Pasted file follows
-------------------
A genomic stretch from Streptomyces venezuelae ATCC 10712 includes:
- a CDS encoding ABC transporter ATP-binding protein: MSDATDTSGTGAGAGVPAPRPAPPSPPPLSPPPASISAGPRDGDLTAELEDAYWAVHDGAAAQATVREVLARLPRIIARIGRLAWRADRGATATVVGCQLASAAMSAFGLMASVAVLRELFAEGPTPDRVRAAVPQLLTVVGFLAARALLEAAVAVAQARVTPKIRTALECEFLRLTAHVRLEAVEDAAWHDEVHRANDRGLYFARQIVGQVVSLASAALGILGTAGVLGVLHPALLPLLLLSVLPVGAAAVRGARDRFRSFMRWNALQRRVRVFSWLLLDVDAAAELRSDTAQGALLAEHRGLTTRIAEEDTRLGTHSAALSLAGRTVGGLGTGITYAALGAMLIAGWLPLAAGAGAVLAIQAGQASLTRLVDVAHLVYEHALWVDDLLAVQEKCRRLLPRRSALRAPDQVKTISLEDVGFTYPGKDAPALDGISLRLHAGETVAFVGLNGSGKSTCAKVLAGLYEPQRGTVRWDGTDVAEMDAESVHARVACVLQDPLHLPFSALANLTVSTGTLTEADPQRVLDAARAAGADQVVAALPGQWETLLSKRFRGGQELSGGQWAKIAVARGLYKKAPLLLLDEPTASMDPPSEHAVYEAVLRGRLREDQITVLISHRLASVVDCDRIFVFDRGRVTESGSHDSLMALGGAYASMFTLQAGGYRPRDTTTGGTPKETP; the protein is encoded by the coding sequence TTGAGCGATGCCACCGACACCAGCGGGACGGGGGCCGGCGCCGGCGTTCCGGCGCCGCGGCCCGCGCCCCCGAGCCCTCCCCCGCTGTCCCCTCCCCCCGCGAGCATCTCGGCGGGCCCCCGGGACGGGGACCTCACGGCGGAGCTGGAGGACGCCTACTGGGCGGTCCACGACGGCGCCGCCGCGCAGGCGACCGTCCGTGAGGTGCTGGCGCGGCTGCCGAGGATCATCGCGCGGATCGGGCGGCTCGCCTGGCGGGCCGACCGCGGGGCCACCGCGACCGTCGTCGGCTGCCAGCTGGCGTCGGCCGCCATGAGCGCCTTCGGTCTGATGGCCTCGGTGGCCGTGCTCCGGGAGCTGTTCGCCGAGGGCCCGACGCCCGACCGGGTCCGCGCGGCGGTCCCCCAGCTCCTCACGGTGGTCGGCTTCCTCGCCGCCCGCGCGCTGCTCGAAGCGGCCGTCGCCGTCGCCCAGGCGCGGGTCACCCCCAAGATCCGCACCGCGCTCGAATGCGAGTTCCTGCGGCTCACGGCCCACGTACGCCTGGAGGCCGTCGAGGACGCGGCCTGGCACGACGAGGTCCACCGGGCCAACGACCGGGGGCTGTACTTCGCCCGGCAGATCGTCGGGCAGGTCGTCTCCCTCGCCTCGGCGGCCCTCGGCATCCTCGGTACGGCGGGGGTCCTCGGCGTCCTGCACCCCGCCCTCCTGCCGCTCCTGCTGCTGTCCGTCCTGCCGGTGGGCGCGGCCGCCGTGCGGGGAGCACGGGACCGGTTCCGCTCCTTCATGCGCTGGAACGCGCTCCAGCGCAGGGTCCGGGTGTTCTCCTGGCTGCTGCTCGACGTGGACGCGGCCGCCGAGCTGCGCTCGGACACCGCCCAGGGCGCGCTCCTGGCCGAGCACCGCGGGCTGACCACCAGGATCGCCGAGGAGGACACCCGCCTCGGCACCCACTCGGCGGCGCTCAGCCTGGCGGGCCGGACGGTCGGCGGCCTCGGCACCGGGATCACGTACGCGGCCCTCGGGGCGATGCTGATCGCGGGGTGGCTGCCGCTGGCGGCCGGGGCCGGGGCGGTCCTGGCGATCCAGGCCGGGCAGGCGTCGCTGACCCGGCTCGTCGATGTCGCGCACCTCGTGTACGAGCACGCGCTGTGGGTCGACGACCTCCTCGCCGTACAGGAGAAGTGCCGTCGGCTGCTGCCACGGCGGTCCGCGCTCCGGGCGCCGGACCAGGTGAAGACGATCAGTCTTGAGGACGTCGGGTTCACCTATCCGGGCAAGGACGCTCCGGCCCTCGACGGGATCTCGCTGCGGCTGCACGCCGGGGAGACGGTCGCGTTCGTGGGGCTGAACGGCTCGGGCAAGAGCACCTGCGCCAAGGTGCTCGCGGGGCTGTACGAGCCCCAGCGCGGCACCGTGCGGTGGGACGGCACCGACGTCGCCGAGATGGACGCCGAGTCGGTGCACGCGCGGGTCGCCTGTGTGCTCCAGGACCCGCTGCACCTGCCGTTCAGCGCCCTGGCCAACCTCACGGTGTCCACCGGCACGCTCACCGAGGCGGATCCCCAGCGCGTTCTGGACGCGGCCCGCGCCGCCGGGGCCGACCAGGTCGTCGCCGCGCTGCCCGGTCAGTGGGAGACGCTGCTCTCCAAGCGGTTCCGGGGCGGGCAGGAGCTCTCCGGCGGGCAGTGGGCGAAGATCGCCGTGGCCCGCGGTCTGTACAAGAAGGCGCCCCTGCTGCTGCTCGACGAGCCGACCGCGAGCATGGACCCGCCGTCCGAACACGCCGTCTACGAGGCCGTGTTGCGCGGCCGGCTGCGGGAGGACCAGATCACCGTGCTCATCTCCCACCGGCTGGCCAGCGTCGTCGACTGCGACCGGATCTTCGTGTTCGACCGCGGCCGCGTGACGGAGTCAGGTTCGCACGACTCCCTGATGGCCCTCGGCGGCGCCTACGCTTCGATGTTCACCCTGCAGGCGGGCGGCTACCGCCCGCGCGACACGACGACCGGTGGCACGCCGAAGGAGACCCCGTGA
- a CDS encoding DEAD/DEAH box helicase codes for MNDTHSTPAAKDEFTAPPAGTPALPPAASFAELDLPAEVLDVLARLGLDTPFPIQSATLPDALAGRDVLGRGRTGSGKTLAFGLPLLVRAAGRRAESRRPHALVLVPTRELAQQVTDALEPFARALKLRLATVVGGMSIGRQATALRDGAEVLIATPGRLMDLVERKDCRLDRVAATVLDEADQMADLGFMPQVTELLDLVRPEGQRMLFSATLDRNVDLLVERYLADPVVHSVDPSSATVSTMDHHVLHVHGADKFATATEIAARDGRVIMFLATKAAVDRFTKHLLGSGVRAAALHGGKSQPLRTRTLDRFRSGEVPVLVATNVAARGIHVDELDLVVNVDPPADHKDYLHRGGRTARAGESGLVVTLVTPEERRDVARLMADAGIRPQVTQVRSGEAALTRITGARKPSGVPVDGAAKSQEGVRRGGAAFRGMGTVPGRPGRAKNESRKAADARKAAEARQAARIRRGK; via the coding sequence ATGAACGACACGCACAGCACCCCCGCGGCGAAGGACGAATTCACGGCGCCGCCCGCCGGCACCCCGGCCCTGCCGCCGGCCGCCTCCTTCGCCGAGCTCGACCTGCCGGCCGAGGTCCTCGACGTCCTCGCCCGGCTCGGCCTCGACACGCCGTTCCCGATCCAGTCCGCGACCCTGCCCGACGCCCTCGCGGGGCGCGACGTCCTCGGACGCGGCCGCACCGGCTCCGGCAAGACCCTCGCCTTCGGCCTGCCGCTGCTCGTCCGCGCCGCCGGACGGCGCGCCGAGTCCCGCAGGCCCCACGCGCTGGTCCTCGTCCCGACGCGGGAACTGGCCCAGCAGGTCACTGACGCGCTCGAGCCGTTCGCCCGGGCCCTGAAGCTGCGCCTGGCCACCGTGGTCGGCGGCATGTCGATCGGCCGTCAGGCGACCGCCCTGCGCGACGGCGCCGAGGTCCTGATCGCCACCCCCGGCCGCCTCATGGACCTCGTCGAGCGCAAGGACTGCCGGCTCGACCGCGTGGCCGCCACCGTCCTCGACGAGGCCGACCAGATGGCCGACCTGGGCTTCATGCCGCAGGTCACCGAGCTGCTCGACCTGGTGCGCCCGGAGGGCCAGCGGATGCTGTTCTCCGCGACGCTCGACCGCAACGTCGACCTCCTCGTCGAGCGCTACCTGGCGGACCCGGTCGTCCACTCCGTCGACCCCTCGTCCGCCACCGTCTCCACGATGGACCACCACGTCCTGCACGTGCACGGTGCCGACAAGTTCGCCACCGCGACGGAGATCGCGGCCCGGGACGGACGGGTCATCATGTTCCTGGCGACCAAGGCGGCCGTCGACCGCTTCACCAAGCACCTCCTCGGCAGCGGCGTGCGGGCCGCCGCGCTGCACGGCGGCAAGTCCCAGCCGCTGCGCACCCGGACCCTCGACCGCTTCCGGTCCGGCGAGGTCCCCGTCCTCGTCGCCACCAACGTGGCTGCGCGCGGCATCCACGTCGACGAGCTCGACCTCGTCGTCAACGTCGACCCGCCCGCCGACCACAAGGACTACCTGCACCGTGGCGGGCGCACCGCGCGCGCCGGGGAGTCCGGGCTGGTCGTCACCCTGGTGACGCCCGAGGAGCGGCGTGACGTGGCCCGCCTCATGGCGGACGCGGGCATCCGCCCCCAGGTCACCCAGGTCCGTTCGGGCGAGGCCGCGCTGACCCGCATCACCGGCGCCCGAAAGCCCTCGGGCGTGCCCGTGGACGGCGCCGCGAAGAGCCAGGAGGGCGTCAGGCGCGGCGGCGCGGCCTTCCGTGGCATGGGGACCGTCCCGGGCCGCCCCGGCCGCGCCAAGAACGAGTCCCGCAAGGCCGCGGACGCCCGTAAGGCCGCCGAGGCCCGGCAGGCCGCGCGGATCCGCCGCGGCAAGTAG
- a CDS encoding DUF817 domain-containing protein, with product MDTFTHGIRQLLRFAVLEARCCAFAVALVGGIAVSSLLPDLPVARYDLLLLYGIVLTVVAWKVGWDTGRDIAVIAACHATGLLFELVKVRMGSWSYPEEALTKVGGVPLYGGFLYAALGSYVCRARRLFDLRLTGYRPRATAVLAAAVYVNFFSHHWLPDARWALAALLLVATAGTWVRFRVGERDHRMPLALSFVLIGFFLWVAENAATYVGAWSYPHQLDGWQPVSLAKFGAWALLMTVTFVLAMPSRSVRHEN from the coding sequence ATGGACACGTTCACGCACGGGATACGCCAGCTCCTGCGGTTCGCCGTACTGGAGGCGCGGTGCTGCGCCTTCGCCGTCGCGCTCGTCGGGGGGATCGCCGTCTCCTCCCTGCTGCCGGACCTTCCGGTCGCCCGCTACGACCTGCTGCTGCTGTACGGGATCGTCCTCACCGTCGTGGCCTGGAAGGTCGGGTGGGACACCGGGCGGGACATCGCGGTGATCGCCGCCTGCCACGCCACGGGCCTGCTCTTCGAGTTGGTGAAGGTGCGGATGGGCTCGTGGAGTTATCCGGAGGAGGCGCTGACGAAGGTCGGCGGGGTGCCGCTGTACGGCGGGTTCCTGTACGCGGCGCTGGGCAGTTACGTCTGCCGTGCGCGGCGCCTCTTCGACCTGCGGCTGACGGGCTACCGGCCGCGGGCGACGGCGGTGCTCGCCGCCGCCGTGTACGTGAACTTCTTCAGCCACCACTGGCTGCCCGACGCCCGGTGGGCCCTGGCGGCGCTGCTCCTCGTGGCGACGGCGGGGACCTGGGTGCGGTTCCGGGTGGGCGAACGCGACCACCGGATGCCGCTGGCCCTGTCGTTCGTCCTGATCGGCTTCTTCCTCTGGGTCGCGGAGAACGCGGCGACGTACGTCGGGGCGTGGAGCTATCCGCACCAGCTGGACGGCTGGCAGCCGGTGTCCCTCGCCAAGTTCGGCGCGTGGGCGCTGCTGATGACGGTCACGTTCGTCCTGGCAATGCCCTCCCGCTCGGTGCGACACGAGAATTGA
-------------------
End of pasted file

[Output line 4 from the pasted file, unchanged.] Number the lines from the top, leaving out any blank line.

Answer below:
- a CDS encoding DUF817 domain-containing protein, with product MDTFTHGIRQLLRFAVLEARCCAFAVALVGGIAVSSLLPDLPVARYDLLLLYGIVLTVVAWKVGWDTGRDIAVIAACHATGLLFELVKVRMGSWSYPEEALTKVGGVPLYGGFLYAALGSYVCRARRLFDLRLTGYRPRATAVLAAAVYVNFFSHHWLPDARWALAALLLVATAGTWVRFRVGERDHRMPLALSFVLIGFFLWVAENAATYVGAWSYPHQLDGWQPVSLAKFGAWALLMTVTFVLAMPSRSVRHEN from the coding sequence ATGGACACGTTCACGCACGGGATACGCCAGCTCCTGCGGTTCGCCGTACTGGAGGCGCGGTGCTGCGCCTTCGCCGTCGCGCTCGTCGGGGGGATCGCCGTCTCCTCCCTGCTGCCGGACCTTCCGGTCGCCCGCTACGACCTGCTGCTGCTGTACGGGATCGTCCTCACCGTCGTGGCCTGGAAGGTCGGGTGGGACACCGGGCGGGACATCGCGGTGATCGCCGCCTGCCACGCCACGGGCCTGCTCTTCGAGTTGGTGAAGGTGCGGATGGGCTCGTGGAGTTATCCGGAGGAGGCGCTGACGAAGGTCGGCGGGGTGCCGCTGTACGGCGGGTTCCTGTACGCGGCGCTGGGCAGTTACGTCTGCCGTGCGCGGCGCCTCTTCGACCTGCGGCTGACGGGCTACCGGCCGCGGGCGACGGCGGTGCTCGCCGCCGCCGTGTACGTGAACTTCTTCAGCCACCACTGGCTGCCCGACGCCCGGTGGGCCCTGGCGGCGCTGCTCCTCGTGGCGACGGCGGGGACCTGGGTGCGGTTCCGGGTGGGCGAACGCGACCACCGGATGCCGCTGGCCCTGTCGTTCGTCCTGATCGGCTTCTTCCTCTGGGTCGCGGAGAACGCGGCGACGTACGTCGGGGCGTGGAGCTATCCGCACCAGCTGGACGGCTGGCAGCCGGTGTCCCTCGCCAAGTTCGGCGCGTGGGCGCTGCTGATGACGGTCACGTTCGTCCTGGCAATGCCCTCCCGCTCGGTGCGACACGAGAATTGA